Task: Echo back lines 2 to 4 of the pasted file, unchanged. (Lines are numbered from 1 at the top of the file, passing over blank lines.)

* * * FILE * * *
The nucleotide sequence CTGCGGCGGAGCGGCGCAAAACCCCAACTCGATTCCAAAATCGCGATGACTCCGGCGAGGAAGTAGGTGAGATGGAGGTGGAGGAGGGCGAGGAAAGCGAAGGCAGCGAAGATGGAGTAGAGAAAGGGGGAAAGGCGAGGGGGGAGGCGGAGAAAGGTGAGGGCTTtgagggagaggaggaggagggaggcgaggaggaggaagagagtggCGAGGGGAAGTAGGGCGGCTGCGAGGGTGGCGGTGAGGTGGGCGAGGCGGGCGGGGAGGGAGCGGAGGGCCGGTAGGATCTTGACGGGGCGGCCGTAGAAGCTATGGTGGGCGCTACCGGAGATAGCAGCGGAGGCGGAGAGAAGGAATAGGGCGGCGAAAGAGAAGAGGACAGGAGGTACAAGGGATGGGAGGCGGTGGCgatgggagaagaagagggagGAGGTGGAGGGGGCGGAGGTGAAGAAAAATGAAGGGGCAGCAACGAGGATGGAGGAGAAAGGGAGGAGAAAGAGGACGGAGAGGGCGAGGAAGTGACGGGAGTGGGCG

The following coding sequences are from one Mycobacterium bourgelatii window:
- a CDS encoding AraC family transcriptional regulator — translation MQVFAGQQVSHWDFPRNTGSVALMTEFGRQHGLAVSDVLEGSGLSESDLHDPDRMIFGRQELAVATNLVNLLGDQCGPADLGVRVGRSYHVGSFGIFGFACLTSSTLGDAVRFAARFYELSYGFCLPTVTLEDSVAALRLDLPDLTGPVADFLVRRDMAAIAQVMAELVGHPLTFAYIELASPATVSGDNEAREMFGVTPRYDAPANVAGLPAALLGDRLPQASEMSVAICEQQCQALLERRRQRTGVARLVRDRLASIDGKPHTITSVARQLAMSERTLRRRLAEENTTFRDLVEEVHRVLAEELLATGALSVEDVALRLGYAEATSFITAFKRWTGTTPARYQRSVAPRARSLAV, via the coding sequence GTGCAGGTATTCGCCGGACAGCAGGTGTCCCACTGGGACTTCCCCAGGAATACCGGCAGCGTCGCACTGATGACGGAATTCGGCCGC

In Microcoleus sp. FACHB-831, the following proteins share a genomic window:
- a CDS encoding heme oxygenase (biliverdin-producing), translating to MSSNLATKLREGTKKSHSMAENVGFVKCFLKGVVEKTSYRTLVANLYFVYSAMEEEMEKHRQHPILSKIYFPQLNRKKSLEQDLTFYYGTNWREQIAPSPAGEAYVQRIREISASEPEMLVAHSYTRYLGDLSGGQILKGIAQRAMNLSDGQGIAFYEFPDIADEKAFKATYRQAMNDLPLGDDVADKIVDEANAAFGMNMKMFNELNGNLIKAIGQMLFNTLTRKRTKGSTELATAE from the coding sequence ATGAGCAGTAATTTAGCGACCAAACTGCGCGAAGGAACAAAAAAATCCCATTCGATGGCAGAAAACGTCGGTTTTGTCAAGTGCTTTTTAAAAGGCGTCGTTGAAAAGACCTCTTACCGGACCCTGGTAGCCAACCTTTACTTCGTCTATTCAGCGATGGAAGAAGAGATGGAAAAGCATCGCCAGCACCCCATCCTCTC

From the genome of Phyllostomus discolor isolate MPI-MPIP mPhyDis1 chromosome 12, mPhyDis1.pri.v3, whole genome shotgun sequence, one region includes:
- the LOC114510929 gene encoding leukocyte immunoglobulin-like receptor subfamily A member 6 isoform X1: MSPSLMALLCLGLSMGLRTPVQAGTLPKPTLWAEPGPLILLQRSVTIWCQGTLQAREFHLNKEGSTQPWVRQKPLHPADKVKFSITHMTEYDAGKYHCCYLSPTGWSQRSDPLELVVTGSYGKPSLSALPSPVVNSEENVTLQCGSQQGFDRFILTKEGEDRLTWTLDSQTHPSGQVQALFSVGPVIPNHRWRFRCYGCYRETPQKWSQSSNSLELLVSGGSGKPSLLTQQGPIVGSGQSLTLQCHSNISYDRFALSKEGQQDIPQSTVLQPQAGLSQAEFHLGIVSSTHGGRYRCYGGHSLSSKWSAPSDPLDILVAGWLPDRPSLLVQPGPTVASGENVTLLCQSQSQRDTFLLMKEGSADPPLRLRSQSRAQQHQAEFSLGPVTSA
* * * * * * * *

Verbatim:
The following coding sequences are from one Mycobacterium bourgelatii window:
- a CDS encoding AraC family transcriptional regulator — translation MQVFAGQQVSHWDFPRNTGSVALMTEFGRQHGLAVSDVLEGSGLSESDLHDPDRMIFGRQELAVATNLVNLLGDQCGPADLGVRVGRSYHVGSFGIFGFACLTSSTLGDAVRFAARFYELSYGFCLPTVTLEDSVAALRLDLPDLTGPVADFLVRRDMAAIAQVMAELVGHPLTFAYIELASPATVSGDNEAREMFGVTPRYDAPANVAGLPAALLGDRLPQASEMSVAICEQQCQALLERRRQRTGVARLVRDRLASIDGKPHTITSVARQLAMSERTLRRRLAEENTTFRDLVEEVHRVLAEELLATGALSVEDVALRLGYAEATSFITAFKRWTGTTPARYQRSVAPRARSLAV, via the coding sequence GTGCAGGTATTCGCCGGACAGCAGGTGTCCCACTGGGACTTCCCCAGGAATACCGGCAGCGTCGCACTGATGACGGAATTCGGCCGC

In Microcoleus sp. FACHB-831, the following proteins share a genomic window: